Location, location, location—that’s what they’re always talking about. You know, the people.
And I think they’re onto something, personally. Almost every time I’ve gone somewhere to outrun my problems, I’ve succeeded. I’ve also created other, newer, problems for myself, but that’s okay. New problems are preferable to old. They just have a freshness to them that old problems lack.
By the time I’d reached high school, I knew that I wanted to leave Manitoba. I was sure everyone felt the same way as I did and that we were all just waiting for graduation to scatter off like ants from a frigid little anthill. I was surprised when that didn’t happen and disappointed when not even I was able to make my escape for many more years.
I have no regrets about staying in the city I was raised in until my late 20s. While I was always jealous of people who were travelling around the world or had moved somewhere new for school, I could also appreciate that there was something to being surrounded by familiar faces while I took my first shaky steps into adulthood.
I didn’t have to worry about making friends while I also started my first real job as a journalist and came out as queer and navigated the odd juxtaposition of being old enough to rent an apartment but apparently not old enough to keep it clean.
There was a lot of good in staying that I knew that people abroad and away were missing, like weekends at the cabin and big group camping trips and the sometimes-comforting sense of knowing every person at the Good Will. I made myself focus on the good things because I didn’t know where else I would go, even though I knew I wanted to leave.
I made my little escapes.
I spent a summer working at a fishing resort and came back pregnant. I went to Asia for two months and came back with a new phone because my old one had been stolen. New problems for old.
When you know it’s time to leave, you wonder if it’s true that you can’t run from your problems or—maybe what you’re really hoping for— yourself. And you think, damn, wouldn’t it be a waste to sell my furniture and drive across the entire country or fly over an ocean only to get there and realize that, while the view outside has changed, not much else has?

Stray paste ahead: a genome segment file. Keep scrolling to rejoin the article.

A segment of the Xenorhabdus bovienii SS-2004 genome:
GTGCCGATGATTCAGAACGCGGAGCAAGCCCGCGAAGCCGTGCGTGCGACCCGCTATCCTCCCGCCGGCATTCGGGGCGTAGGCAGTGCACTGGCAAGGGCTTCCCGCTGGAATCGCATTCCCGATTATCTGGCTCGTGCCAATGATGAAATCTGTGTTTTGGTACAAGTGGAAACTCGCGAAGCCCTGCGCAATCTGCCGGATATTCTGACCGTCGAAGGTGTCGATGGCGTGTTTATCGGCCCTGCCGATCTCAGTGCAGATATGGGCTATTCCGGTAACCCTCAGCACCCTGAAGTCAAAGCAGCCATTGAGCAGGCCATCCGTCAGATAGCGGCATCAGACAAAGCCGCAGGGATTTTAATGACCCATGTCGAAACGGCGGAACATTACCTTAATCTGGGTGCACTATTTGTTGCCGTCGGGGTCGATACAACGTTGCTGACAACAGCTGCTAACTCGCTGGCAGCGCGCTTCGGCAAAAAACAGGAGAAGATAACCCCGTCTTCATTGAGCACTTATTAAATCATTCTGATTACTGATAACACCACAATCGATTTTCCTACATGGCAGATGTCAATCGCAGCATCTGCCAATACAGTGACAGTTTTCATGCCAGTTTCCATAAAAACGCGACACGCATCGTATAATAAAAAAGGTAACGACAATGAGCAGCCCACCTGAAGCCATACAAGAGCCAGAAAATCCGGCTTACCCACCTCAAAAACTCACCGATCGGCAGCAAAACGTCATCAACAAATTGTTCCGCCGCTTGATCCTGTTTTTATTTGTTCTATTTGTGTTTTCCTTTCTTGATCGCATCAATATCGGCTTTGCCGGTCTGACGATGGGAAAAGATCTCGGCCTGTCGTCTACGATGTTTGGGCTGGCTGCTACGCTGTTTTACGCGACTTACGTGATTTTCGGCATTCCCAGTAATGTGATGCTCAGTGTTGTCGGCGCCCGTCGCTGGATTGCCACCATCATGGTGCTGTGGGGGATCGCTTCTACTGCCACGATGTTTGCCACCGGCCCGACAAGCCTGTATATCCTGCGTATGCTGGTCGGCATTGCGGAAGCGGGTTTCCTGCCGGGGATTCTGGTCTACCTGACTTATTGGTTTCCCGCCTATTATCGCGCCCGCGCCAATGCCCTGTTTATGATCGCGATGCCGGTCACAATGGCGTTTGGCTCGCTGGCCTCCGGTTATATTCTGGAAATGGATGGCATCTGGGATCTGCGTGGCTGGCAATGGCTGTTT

But, of course, that’s not possible. You can’t walk down different streets every day and stay the same person. You begin to change whether you planned on it or not. I always knew I wanted to leave, and I was right about it. So right that everything around me seemed to conspire to bring me to the west coast when it was time. The things that are supposed to be hard about moving, like jobs and apartments, fell into place easily. It was finally time to do what I’d been dreaming about since I was a teenager.
For me, the easy part is leaving. I learned it early in life when my family got a plane that took us from Ukraine to Toronto. I was sad to leave behind the people who were staying, but it seemed inevitable and necessary. If life could have been the way we wanted in Ukraine, I guess we would have stayed. Who wants to uproot everything they know just for the hell of it? Certainly not my parents. But I don’t really see a problem with it.
So, the hard part is staying. I always seem to have one foot out the door and a suitcase hidden just out of sight. Even as I watch the plants in my apartment grow and bloom and put down roots, I find it hard to follow suit. How do I know this is the place for me? How do I know there’s nowhere else I’m supposed to be? And the answer is frustratingly simple: if I were supposed to be somewhere else then I would be there. But having spent most of my life ready to hit the gas, it’s a hard habit to shake.
Last December marked the one-year anniversary of my life ending and beginning again. It was the month I moved into my own apartment and began the long and painful process of looking at everything that had gone wrong. And when that anniversary loomed, I felt like I wouldn’t be able to stand it, so I booked a flight to London.
I left for five weeks and wandered famous cities that I had always dreamed of seeing and felt that I had, in some ways, achieved my goal of running from past ghosts. But even as I took photos of the Eiffel Tower and ate schnitzel in Berlin, I could feel it—all the things that I thought would be left behind when I locked my apartment door and went to the airport.
If you’re going to be sad, you might as well be sad in Amsterdam, and I’m still glad I went. But I didn’t go to Europe. I ran from something else. And coming back was hard.
At least once a month, I wonder why I’m not just roaming the world and being as aimless as I often feel. What do I have to keep me here? But the answer to that is a long list of things. When I want to crawl out of my skin, I can jump in the ocean instead. When I feel burdened, I can walk through trees that have lived 20 of my little lifetimes and remember how small I am. When I’ve been alone and serious for too long, I can walk half an hour and laugh with someone I already know.
I make no promises about staying forever, but I am starting to put down roots here on this little island. And as fall begins to creep into the colours of the leaves and the air is weighed down with mist, I have a feeling that I’ve only ever had here: the odd suspicion that I might be home.